The battle of Knocknaclashy, took place in County Cork in southern Ireland in 1651. In it, an Irish Confederate force led by Donagh MacCarthy, Viscount Muskerry was defeated by an English Parliamentarian force under Roger Boyle, 1st Earl of Orrery. It was the final pitched battle of the Irish Confederate Wars and one of the last of the Wars of the Three Kingdoms.
The Lord Justice of Ireland was an ancient senior position in the governance of Ireland, held by a number of important personages, such as the Earl of Kildare.
Richard Townesend was a soldier and politician in England. He was born in 1618 or 1619. Much research has been undertaken by various members of the Townsend family to trace Richard's origins but nothing is known about him before 1643 when he was appointed to command a company, as a Captain, in Colonel Ceely's Regiment, which had been raised to garrison Lyme Regis. Richard was engaged in several skirmishes, most notably on 3 March 1643 when he surprised and routed 150 Royalist cavalry at Bridport. Later, he was present during the defence of Lyme Regis 20 April – 13 June 1644 where he distinguished himself and was promoted to Major. In 1645 he assumed command of Colonel Ceely's Regt when Colonel Ceely was returned to Parliament as Member of Parliament (MP) for Bridport.
The Black Prince is a Restoration era stage play, a historical tragedy written by Roger Boyle, 1st Earl of Orrery. It premiered on stage in 1667 and was first published in 1669. The play relied on influences from contemporaneous French theatre, and contributed to the evolution of the subgenre of heroic drama; yet it also looked back to the Caroline era to assimilate masque-like dramatic effects.
The post of Lord President of Munster was the most important office in the English government of the Irish province of Munster from its introduction in the Elizabethan era for a century, to 1672, a period including the Desmond Rebellions in Munster, the Nine Years' War, and the Irish Rebellion of 1641. The Lord President was subject to the chief governor, but had full authority within the province, extending to civil, criminal and church legal matters, the imposition of martial law, official appointments, and command of military forces. Some appointments to military governor of Munster were not accompanied by the status of President. The width of his powers led to frequent clashes with the longer established courts, and in 1622 he was warned sharply not to "intermeddle" with cases which were properly the business of those courts. He was assisted by a Council whose members included the Chief Justice of Munster, another justice and the Attorney General for the Province. By 1620 his council was permanently based in Limerick.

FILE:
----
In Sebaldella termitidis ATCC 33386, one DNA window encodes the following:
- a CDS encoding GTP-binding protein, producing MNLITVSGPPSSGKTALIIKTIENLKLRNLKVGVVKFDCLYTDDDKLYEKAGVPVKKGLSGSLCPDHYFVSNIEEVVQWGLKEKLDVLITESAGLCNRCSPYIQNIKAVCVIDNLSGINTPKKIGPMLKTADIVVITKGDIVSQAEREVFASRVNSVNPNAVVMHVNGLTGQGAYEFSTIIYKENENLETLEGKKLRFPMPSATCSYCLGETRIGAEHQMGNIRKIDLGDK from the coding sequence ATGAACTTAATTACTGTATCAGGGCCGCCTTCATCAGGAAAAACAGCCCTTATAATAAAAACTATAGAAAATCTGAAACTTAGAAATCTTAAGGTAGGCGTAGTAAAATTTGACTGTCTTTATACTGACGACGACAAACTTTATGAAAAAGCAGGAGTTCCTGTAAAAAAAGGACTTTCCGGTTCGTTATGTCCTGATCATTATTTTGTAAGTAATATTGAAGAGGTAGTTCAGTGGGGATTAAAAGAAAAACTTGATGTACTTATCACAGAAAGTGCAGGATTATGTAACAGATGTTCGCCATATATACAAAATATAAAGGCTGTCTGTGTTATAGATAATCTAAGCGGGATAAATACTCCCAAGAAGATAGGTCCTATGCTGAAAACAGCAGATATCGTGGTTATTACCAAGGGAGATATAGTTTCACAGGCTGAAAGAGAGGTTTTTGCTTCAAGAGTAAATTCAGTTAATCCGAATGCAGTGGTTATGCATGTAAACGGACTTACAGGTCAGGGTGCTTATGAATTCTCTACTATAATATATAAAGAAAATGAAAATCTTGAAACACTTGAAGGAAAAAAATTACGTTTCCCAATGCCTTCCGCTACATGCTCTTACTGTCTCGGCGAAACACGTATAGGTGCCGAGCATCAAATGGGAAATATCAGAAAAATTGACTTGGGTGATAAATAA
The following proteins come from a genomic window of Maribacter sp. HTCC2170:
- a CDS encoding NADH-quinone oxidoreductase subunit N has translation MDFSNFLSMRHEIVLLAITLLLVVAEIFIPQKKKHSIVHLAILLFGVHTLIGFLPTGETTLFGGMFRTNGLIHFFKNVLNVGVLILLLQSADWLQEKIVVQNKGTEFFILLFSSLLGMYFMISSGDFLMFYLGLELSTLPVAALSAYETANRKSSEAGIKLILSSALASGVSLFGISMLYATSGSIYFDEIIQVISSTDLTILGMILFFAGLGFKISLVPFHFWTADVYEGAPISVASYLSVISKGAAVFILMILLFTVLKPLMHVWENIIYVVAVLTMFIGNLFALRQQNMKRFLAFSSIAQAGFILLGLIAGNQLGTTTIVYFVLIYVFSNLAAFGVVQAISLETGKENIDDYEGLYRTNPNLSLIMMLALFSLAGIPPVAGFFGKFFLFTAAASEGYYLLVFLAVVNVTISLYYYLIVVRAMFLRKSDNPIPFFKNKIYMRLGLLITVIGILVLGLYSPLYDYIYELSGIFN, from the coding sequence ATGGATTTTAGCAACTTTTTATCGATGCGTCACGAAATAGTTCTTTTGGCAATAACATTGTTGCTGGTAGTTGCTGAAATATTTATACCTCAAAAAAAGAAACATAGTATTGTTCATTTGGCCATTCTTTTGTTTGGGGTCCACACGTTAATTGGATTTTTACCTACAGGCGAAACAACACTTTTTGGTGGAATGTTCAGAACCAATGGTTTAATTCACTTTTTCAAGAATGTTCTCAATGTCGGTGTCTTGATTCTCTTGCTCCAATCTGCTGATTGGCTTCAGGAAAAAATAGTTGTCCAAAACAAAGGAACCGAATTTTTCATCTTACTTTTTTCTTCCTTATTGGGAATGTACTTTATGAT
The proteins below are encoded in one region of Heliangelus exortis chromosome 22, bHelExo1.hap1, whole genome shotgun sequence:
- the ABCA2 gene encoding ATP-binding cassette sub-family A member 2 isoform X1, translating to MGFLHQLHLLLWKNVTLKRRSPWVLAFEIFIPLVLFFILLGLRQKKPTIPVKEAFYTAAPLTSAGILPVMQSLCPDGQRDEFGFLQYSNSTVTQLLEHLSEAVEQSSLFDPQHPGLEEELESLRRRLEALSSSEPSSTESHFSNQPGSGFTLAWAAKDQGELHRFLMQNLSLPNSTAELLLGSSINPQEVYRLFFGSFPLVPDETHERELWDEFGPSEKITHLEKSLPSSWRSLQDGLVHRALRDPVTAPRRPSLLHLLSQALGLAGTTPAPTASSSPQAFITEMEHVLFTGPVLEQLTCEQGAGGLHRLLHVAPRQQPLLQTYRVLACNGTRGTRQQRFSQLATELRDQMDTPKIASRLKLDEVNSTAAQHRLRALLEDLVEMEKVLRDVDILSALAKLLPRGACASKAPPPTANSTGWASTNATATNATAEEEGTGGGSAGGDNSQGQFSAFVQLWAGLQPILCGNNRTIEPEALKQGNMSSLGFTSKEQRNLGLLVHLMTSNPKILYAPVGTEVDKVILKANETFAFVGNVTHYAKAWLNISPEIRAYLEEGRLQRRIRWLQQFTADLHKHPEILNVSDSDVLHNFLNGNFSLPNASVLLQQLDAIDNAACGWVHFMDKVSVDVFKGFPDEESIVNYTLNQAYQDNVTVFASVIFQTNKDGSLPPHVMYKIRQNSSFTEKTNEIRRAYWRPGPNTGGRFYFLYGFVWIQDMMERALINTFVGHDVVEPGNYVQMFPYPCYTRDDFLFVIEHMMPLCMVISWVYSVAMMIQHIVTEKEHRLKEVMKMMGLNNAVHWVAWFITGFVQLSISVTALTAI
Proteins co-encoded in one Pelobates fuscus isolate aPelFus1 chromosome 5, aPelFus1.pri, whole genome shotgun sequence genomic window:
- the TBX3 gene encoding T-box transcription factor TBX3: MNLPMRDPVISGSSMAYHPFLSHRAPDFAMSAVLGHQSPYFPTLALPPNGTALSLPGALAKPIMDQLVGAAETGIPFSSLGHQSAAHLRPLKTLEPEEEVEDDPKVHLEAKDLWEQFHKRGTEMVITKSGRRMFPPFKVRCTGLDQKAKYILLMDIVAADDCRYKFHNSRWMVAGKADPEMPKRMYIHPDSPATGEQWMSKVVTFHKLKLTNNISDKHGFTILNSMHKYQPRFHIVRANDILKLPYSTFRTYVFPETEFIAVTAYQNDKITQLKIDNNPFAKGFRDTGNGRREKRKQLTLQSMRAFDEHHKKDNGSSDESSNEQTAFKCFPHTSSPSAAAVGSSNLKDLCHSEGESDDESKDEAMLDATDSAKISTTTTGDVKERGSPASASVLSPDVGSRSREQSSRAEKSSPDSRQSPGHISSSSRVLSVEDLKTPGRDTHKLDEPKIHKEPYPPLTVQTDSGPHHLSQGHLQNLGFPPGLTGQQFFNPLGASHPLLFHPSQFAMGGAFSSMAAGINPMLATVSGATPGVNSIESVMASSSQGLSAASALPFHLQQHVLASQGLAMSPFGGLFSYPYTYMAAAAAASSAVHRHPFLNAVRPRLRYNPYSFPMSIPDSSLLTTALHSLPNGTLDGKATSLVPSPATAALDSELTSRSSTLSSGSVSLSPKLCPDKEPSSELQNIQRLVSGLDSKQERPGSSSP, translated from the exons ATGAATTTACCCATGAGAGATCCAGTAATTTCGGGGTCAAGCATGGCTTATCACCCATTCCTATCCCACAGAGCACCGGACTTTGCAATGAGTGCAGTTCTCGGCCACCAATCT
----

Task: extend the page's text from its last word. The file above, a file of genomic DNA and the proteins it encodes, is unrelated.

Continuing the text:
Murrough MacDermod O'Brien, 6th Baron Inchiquin, 1st Baron O'Brien of Burren, 1st Earl of Inchiquin, was known as Murchadh na dTóiteán in reference to extensive burnings of the Irish who would not convert to Anglicanism.
Michael Boyle, the younger was a Church of Ireland bishop who served as Archbishop of Dublin from 1663 to 1679 and Archbishop of Armagh from 1679 to his death. He also served as Lord Chancellor of Ireland, the last time a bishop was appointed to that office.
There were six early Barons Inchiquin in Ireland between 1543 and 1654. The title was granted to Murrough O'Brien, the brother of Conor O'Brien, King of Thomond, when he surrendered his Irish royalty to King Henry VIII in 1543. His descendants held the title until 1654, when Murrough O'Brien, 6th Baron Inchiquin was created Earl of Inchiquin.
The Restoration of the monarchy began in 1660. The Commonwealth of England, Scotland and Ireland (1649–60) resulted from the Wars of the Three Kingdoms but collapsed in 1659. Politicians such as General Monck tried to ensure a peaceful transition of government from the "Commonwealth" republic back to monarchy. From 1 May 1660 the English, Scottish and Irish monarchies were all restored under King Charles II. The term Restoration may apply both to the actual event by which the monarchy was restored, and to the period immediately before and after the event.
Roger Boyle, 2nd Earl of Orrery, styled Lord Broghill between 1660 and 1679, was an Irish peer and Member of Parliament.
Arthur Jones, 2nd Viscount Ranelagh was an Irish peer and politician who sat in both the Irish House of Commons and the English House of Commons.
Richard Power, 1st Earl of Tyrone (1630–1690) was an Irish Jacobite nobleman.
John King, 1st Baron Kingston was an Anglo-Irish soldier during the Wars of the Three Kingdoms who served the Commonwealth government during the Interregnum and government of Charles II after the Restoration.
|Parliament of England|
| Member of Parliament for Arundel |
with The Viscount Falkland 1660
Sir John Trevor 1660–1661
The Lord Aungier of Longford 1661–1679
1660 – 1679
|Peerage of Ireland|
|New title|| Baron Boyle of Broghill |
| Earl of Orrery |